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17 December 2008

Mail is Absurd

(Uh, if you're looking for references to Male is Absurd instead of Mail, then go to the previous series of articles on the male, called the Mating Growl)




***


I have received no more than one or two letters in my life that were worth the postage.
- Henry David Thoreau


The written word - you know, the actual written word - has become somewhat of a lost art. This time of year we tend to get a lot of holiday greetings by postal mail, and the anticipation of opening each letter returns, if ever so briefly.

We have friends that I shamefully say our only contact each passing year is the exchange of holiday cards. Some are sent out of obligation for some friends whose time has perhaps come and some are from the guilt for not doing more to stay in touch. And some are the beautiful punctuation of another year's worth of friendship, cooperation and love between people near and far.

And so with all due respect to Mr. Thoreau, we are proud to receive our fair share - and perhaps more than our fair share - of postage paid greetings each year.


Let's take a unique, opinionated (duh) and informative journey back to how it all happened shall we?

***

The US Postal service was born in 1775 under the decree of Mrs. Silence Dogood, er I mean Ben Franklin. Since then, they have ballooned into the 3rd largest employer in the United States (behind Wal-Mart and the Federal Government).

They employ the all of the females that live in Sacramento County California. Okay, not really, but they do employee about the equivalent: 685,000 folks. That's a bunch of knee-high blue postal socks.

The post office consumes over 120 million gallons of fuel per year in their nearly 220,000 vehicles that they operate. I bet they are a huge customer of those little Christmas tree shaped air fresheners too.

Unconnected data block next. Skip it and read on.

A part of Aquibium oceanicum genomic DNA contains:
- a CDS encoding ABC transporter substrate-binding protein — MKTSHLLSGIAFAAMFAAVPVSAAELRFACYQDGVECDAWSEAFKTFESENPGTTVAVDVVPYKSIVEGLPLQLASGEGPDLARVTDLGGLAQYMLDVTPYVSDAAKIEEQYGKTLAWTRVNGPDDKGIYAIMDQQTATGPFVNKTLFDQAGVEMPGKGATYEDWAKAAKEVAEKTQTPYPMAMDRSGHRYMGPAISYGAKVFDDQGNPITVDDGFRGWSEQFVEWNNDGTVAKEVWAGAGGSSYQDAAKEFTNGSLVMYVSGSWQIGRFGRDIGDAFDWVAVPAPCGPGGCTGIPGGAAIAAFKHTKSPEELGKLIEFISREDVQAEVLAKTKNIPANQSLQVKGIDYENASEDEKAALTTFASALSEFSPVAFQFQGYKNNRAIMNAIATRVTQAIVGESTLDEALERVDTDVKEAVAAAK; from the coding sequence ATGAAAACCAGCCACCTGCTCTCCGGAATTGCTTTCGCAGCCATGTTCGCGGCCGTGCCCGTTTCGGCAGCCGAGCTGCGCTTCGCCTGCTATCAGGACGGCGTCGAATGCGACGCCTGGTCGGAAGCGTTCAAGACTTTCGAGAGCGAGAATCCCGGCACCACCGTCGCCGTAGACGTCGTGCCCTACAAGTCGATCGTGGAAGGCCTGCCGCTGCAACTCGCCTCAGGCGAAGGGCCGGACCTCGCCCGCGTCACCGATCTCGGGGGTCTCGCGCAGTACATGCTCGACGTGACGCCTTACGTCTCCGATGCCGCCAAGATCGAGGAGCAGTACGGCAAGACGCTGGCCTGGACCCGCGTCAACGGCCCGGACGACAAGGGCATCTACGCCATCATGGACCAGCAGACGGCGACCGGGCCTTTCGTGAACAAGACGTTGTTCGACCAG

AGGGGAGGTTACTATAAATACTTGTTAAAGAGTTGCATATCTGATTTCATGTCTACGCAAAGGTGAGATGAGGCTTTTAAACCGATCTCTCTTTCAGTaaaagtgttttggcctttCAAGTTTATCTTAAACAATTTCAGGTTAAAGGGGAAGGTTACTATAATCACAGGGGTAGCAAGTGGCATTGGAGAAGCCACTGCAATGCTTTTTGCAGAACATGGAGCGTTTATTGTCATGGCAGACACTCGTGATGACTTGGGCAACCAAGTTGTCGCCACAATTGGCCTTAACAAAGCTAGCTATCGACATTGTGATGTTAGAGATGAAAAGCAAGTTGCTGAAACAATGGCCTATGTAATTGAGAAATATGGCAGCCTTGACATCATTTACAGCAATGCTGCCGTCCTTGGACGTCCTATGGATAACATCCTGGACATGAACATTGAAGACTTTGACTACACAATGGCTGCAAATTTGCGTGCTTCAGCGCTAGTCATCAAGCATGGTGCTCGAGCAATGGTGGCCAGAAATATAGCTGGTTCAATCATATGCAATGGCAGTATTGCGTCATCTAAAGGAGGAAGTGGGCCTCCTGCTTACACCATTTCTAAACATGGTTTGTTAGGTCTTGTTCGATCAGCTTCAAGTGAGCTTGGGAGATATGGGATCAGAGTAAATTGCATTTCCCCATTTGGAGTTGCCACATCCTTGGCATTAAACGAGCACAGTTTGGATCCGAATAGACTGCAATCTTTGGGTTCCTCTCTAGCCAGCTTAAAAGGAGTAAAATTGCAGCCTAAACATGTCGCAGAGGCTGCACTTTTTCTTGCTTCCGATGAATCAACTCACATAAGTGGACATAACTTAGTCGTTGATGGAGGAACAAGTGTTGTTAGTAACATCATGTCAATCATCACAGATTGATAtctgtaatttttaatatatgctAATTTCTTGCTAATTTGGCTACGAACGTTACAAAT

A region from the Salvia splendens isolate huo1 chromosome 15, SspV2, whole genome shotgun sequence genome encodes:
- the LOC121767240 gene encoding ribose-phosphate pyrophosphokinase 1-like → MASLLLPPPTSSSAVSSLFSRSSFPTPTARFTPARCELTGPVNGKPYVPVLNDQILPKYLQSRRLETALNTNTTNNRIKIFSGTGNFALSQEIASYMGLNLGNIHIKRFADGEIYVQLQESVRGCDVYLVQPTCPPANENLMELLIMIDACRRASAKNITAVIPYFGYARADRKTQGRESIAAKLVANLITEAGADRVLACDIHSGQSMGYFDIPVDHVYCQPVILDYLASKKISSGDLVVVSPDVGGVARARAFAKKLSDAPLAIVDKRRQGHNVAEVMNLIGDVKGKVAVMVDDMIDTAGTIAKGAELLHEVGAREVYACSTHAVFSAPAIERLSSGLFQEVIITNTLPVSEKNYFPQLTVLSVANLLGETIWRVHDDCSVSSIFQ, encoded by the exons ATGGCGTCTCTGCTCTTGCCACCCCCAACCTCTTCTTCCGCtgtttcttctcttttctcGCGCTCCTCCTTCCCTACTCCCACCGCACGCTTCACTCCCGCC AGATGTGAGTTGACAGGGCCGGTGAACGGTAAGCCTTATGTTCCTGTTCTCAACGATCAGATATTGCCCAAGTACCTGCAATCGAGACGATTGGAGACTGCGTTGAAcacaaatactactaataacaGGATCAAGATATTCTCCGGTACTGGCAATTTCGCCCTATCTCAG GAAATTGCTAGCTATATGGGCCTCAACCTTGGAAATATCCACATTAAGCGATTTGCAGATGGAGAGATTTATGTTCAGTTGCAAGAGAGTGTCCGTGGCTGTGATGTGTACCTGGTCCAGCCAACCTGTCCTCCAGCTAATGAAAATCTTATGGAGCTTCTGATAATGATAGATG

If the Postal Service were a private company, with their $75 Billion annual operating revenue, they would rank in the top 25 of the Fortune 500. Yep, at .42 cents at a time too...since they don't rely on tax dollars for their funding; only sales from postage, shipping boxes and collectible Elvis stamps.

They deliver more than 700 Million bills a day, er, I mean bills, letters, packages and cards per day. The Postal Service are the de facto experts in "pushing paper", literally and figuratively.

When was the last time you spent 10 minutes in a post office? Waiting in a featureless line to conduct a piece of postal business with a grumpy clerk at a featureless counter. I mean really, would it kill them to pump in some music? I feel like going postal just at the sheer inefficient grind of their antiquated customer service process.

One area they are most in excellent in though is their law enforcement division, or Postal Inspectors. They are some of the most creative, effective and eager cops I've ever had the pleasure to work with. And it was one of them in 1963 that created the idea for the ZIP code to ease the complexity of routing mail. For those keeping track, ZIP is actually an acronym that stands for "Zoning Improvement Plan". Don't you feel better now?

Ah, but I digress....